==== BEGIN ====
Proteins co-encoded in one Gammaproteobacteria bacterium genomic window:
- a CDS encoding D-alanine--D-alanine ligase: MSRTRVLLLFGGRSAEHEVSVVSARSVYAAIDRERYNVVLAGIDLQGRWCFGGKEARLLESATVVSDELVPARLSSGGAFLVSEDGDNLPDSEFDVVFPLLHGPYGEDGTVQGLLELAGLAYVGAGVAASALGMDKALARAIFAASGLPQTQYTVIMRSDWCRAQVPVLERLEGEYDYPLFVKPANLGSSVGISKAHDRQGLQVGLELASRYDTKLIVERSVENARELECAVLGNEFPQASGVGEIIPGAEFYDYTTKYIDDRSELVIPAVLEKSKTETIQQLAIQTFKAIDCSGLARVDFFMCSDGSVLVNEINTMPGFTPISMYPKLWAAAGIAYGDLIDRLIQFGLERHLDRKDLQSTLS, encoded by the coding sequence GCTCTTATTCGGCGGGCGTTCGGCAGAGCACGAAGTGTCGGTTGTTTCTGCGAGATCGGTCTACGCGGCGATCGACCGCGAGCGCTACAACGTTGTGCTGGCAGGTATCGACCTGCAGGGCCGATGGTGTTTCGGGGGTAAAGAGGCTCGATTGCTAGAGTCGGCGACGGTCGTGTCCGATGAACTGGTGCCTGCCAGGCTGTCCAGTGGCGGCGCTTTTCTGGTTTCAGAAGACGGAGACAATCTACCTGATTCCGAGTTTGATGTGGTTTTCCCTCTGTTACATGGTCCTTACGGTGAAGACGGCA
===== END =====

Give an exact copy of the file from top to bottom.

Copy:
Proteins co-encoded in one Gammaproteobacteria bacterium genomic window:
- a CDS encoding D-alanine--D-alanine ligase: MSRTRVLLLFGGRSAEHEVSVVSARSVYAAIDRERYNVVLAGIDLQGRWCFGGKEARLLESATVVSDELVPARLSSGGAFLVSEDGDNLPDSEFDVVFPLLHGPYGEDGTVQGLLELAGLAYVGAGVAASALGMDKALARAIFAASGLPQTQYTVIMRSDWCRAQVPVLERLEGEYDYPLFVKPANLGSSVGISKAHDRQGLQVGLELASRYDTKLIVERSVENARELECAVLGNEFPQASGVGEIIPGAEFYDYTTKYIDDRSELVIPAVLEKSKTETIQQLAIQTFKAIDCSGLARVDFFMCSDGSVLVNEINTMPGFTPISMYPKLWAAAGIAYGDLIDRLIQFGLERHLDRKDLQSTLS, encoded by the coding sequence GCTCTTATTCGGCGGGCGTTCGGCAGAGCACGAAGTGTCGGTTGTTTCTGCGAGATCGGTCTACGCGGCGATCGACCGCGAGCGCTACAACGTTGTGCTGGCAGGTATCGACCTGCAGGGCCGATGGTGTTTCGGGGGTAAAGAGGCTCGATTGCTAGAGTCGGCGACGGTCGTGTCCGATGAACTGGTGCCTGCCAGGCTGTCCAGTGGCGGCGCTTTTCTGGTTTCAGAAGACGGAGACAATCTACCTGATTCCGAGTTTGATGTGGTTTTCCCTCTGTTACATGGTCCTTACGGTGAAGACGGCA